Fun Moments in the AHS House
When you think about the interconnectedness of the seasons, Universal’s decision to base their very first AHS house on multiple seasons (Murder House, Freak Show, and Hotel) makes sense. Personally, I think that squeezing three seasons into a single house was almost pushing it – after all, that’s a lot of material to cover – but it worked well enough.
The house was split into three sections, with each section focusing on one particular season of the show. Universal made several really good creative decisions to make the AHS house shine.
1.) They chose to populate each section with several of the most iconic scenes and sets from the show.
2.) They did a great job of recreating sets so that fans could clearly recognize the scene that was being represented.
3.) They cast people who actually looked (or were made up to look) like the characters from the show.
4.) They had the scareactors lip sync to real audio clips from the show.
As soon as you walked into the AHS house, you saw a projection of the TV show’s credits on a wall, which served as a sort of welcome. After that, it was one memorable scene after another.
Some of my favorite scenes from the Murder House section included the creepy basement laboratory of Dr. Charles Montgomery, who was standing by inhaling some of the ether meant for his patients, the smoldering children (Margaret and Angie), who were having a tea party at an exceptionally clean table that contrasted dramatically with their burnt skin, and the rubber man room, which was draped in red and filled with mannequins and a single scareactor, all dressed in rubber suits. My favorite Easter egg in the Murder House section was Tate Langdon’s library book. It was hard to spot, but a cool touch nevertheless.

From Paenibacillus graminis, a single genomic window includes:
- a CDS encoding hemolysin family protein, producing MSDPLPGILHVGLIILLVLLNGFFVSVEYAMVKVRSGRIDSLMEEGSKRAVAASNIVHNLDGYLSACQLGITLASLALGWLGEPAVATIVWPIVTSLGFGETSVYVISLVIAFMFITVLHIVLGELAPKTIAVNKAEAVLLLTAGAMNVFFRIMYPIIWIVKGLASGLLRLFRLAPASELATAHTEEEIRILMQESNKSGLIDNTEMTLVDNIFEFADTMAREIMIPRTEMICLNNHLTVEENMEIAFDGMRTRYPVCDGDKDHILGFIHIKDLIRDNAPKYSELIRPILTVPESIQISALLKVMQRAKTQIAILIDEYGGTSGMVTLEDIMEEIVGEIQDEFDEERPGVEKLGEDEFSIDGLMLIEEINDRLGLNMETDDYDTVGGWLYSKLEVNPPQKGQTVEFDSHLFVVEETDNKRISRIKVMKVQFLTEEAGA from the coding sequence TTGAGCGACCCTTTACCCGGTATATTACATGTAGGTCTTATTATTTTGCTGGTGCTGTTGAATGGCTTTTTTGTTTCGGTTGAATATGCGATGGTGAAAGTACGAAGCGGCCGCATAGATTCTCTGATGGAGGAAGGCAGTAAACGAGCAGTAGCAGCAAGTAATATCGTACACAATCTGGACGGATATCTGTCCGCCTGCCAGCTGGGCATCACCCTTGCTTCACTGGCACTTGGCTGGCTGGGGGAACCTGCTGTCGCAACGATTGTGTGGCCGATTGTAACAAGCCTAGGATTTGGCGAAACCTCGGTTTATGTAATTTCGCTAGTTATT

The Freak Show section of the AHS house was nicely themed. I especially enjoyed visiting the trailer of Ethel Darling (the Bearded Lady), which included all sorts of trinkets and books. I feel like there were Easter eggs to find in this trailer, but I had trouble picking anything out. What I did notice was a copy of a V.C. Andrews novel in a stack of books, which was a rather odd prop choice (seriously, why was that there?) Twisty the Clown’s murder bus was also a fun stop. It contained kids’ toys scattered among the clutter and a couple of nods to past HHN events (like the sack from Jack’s HHN 25 show) that even a newbie like me could recognize. The rest of the Freak Show section was rather gruesome, especially the scene where Elsa’s legs are being cut off, but it did a good job of reflecting various scenes and characters from the show.
The Hotel section of the AHS house featured a lot of strong character moments, from Queenie being stabbed in her bed to an appearance from The Countess and her children. But one of the best moments came near the end when you saw The Mattress Man, a decrepit and decaying ghoul, crawl out of the mattress he had been sewn into. When I took an RIP tour, this scene really shocked and scared the people who were not familiar with AHS, and I have a feeling it is the one scene that might have stuck with them the most.
After seeing what Universal did with AHS, I have to say that I really hope they continue to do AHS houses that represent the seasons that were excluded this year.